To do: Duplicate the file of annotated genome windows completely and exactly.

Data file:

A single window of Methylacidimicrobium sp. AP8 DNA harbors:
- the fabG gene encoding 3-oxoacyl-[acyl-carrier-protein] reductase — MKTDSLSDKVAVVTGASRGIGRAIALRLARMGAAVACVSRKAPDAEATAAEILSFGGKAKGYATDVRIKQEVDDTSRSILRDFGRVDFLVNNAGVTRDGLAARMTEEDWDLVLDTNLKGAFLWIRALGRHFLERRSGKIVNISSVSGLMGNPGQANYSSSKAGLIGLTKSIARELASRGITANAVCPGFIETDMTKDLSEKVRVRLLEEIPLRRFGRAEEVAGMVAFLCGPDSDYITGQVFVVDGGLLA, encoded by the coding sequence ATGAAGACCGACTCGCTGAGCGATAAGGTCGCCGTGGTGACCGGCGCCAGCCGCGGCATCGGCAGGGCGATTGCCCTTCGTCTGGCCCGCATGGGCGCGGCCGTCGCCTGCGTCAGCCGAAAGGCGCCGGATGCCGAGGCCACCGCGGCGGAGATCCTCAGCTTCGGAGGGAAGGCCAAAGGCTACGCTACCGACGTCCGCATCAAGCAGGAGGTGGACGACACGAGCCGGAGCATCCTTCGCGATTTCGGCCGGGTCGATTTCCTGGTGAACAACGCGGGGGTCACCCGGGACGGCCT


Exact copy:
A single window of Methylacidimicrobium sp. AP8 DNA harbors:
- the fabG gene encoding 3-oxoacyl-[acyl-carrier-protein] reductase — MKTDSLSDKVAVVTGASRGIGRAIALRLARMGAAVACVSRKAPDAEATAAEILSFGGKAKGYATDVRIKQEVDDTSRSILRDFGRVDFLVNNAGVTRDGLAARMTEEDWDLVLDTNLKGAFLWIRALGRHFLERRSGKIVNISSVSGLMGNPGQANYSSSKAGLIGLTKSIARELASRGITANAVCPGFIETDMTKDLSEKVRVRLLEEIPLRRFGRAEEVAGMVAFLCGPDSDYITGQVFVVDGGLLA, encoded by the coding sequence ATGAAGACCGACTCGCTGAGCGATAAGGTCGCCGTGGTGACCGGCGCCAGCCGCGGCATCGGCAGGGCGATTGCCCTTCGTCTGGCCCGCATGGGCGCGGCCGTCGCCTGCGTCAGCCGAAAGGCGCCGGATGCCGAGGCCACCGCGGCGGAGATCCTCAGCTTCGGAGGGAAGGCCAAAGGCTACGCTACCGACGTCCGCATCAAGCAGGAGGTGGACGACACGAGCCGGAGCATCCTTCGCGATTTCGGCCGGGTCGATTTCCTGGTGAACAACGCGGGGGTCACCCGGGACGGCCT